This is an extremely useful feature and actually removes the need for a Camera app icon on the homescreen as well. The camera quick launch shortcut should be enabled by default, but if it isn’t, go to Settings – Advanced Features, and make sure that the Camera quick launch option is toggled on.

#4 – One-handed operation

This feature allows you to shrink the interface down for easier one handed use, and while it may not be required with the relatively compact Galaxy S7, it may prove useful for owners of the larger Galaxy S7 Edge. To enable this feature, go to Settings – Advanced Features – One-handed operation, and you will see a toggle to reduce the screen size.

There is also a toggle for one-handed input as well, which will shift only certain apps, like the Dialer or Calculator, to one side of the phone, for easy one handed use. Once enabled, a triple press of the home button will launch this feature, and you will have the option to move it to left or right side, depending on which you prefer, as well as to go back to the full screen size.

#5 – Re-ordering the Edge panels

This tip is of course, specifically for owners of the Galaxy S7 Edge. With the new Edge UX, Samsung now allows for up to 9 panels to be used at one time, and that can be a lot of panels to swipe through when your searching for a particular piece of information. If there are some panels you use more often than others, such as looking up weather information, you can put those panels at at the forefront to make them easier to get to.

To re-order the panels, swipe open the Edge interface, tap the Setting icon, and select the Re-order button at the upper right. From here, re-ordering the panels is as simple as dragging and dropping. Now, your Edge panels will be exactly the way you want them to be.

#6 – Moving multiple applications to another homescreen

One of the most annoying things about Android when it comes to moving and organizing apps around the homescreens is that you can only move one item at a time. Luckily, Samsung has come up with a pretty elegant solution to help in this regard.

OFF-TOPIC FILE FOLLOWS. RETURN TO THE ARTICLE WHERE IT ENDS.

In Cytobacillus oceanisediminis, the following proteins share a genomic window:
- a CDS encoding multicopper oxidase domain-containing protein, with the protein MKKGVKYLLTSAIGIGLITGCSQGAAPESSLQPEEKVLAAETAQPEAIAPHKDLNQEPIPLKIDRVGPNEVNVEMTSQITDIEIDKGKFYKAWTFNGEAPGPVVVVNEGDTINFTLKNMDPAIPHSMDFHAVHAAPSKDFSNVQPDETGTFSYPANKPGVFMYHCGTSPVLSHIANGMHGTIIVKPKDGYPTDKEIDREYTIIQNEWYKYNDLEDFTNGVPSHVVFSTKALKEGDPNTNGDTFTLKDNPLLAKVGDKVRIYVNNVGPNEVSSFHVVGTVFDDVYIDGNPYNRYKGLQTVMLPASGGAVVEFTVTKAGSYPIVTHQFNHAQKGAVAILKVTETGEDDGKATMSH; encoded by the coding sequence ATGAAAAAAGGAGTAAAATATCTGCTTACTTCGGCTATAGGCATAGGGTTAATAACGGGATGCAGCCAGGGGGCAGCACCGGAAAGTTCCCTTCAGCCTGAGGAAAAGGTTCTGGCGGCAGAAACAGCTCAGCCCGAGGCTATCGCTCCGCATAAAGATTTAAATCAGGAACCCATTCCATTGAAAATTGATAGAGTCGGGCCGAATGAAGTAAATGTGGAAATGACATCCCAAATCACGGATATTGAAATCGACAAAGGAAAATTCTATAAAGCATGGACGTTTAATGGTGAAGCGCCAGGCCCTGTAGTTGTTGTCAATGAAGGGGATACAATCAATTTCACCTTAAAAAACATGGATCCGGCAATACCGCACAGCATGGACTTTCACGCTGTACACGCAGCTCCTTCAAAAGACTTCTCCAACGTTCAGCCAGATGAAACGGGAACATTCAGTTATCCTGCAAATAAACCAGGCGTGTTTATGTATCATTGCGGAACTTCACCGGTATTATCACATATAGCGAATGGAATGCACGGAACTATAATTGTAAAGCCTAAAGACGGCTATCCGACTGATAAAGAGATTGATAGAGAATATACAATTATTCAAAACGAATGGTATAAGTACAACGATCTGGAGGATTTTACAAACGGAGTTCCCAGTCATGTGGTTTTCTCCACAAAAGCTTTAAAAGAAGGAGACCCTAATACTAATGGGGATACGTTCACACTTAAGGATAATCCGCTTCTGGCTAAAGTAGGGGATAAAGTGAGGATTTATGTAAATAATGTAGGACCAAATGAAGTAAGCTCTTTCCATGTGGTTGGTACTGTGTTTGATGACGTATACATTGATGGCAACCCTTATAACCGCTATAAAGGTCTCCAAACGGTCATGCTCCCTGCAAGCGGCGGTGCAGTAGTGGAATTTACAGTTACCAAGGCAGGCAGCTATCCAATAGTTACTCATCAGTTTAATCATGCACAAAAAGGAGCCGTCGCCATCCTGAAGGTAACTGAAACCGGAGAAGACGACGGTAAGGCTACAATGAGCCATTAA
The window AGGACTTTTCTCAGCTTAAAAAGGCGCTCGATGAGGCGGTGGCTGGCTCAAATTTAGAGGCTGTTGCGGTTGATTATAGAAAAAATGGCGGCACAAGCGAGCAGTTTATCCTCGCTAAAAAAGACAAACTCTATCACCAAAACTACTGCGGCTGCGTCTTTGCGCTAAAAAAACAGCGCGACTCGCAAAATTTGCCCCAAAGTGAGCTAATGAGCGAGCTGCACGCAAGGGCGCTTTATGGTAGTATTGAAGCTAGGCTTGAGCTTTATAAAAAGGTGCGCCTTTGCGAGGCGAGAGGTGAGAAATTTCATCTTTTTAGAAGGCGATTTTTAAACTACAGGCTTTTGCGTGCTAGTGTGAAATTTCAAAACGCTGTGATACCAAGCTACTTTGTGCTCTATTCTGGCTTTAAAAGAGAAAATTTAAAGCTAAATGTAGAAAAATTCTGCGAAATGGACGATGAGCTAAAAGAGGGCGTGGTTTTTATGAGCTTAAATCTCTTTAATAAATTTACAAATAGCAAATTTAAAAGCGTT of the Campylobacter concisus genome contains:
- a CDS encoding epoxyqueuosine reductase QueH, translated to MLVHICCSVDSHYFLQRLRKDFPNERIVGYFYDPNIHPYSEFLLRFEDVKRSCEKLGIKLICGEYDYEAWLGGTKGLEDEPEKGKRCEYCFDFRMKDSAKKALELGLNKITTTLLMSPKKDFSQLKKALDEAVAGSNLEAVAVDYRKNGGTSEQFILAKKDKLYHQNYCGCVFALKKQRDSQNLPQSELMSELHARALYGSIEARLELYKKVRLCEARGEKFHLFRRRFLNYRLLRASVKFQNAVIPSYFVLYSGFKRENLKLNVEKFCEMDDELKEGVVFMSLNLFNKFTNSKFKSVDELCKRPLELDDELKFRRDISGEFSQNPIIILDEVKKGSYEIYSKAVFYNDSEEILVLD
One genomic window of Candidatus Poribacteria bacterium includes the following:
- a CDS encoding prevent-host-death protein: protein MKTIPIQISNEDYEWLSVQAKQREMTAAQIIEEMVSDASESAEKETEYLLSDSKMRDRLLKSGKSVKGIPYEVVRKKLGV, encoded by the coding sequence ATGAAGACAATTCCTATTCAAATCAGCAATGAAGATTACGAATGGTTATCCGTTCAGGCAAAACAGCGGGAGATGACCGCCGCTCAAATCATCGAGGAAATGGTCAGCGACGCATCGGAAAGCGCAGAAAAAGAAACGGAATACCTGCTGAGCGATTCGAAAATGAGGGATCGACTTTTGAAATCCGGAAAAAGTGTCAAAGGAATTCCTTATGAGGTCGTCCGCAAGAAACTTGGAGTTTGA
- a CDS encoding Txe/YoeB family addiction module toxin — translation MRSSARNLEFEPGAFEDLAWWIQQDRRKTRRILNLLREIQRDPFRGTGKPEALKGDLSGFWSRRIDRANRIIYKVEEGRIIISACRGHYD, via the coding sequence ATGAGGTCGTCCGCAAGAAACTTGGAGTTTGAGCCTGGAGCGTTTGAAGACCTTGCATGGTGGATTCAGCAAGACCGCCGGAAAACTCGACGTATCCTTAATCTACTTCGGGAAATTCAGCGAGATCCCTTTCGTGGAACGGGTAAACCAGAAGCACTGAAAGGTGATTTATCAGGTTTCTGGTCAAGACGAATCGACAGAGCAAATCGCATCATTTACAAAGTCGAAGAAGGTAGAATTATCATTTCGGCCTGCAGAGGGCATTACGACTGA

Just long press and hold an application, as you normally would when moving an app, and up top, you will see a Move Apps option appear. Once you’ve dragged an app to it, you will then be given the option to select 5 more applications to move. Once selected, swipe to any of the other homescreens, and simply drag them back down from the top.

#7 – Make the UI look like stock Android

The latest version of the TouchWiz UI doesn’t look that bad, with a few aesthetically-pleasing changes made throughout, but if you’re still not a fan and are looking for a more stock-like interface, you can easily do so via the in-built Theme store.

My favorite theme lately is the Android 6.0 Marshmallow theme, but there are plenty of really good ones to choose from. The easiest way to find them is to use the search term “Material,” and you will find a lot of themes that offer a stock Android look, with a majority of them also available for free.

#8 – Customizing the Always On display

One of the new features introduced with the Samsung Galaxy S7 and Galaxy S7 Edge is the Always On display, and while its functionality is quite limited at the moment, Samsung does offer a few ways to customize it. You’ll find these options by going to Settings – Display – Always On display, where you have the option to choose between a clock, calendar, or image, to display.

If you want to customize the clock, for example, you can pick between several analog and digital clock styles, and you can also add a background image to the clock. Granted, there are only a few images to choose from here, but those are available do look nice, and hopefully, more options will be added in the future.

#9 – Turning off Pop-up view

A feature that I’ve always found to be quite annoying is Pop-up view. This feature lets you shrink an app into a floating window that you can manipulate and move around by swiping inwards from the top left or right corners. However, you will often find this feature being triggered when you’re simply trying to pull down the notification shade.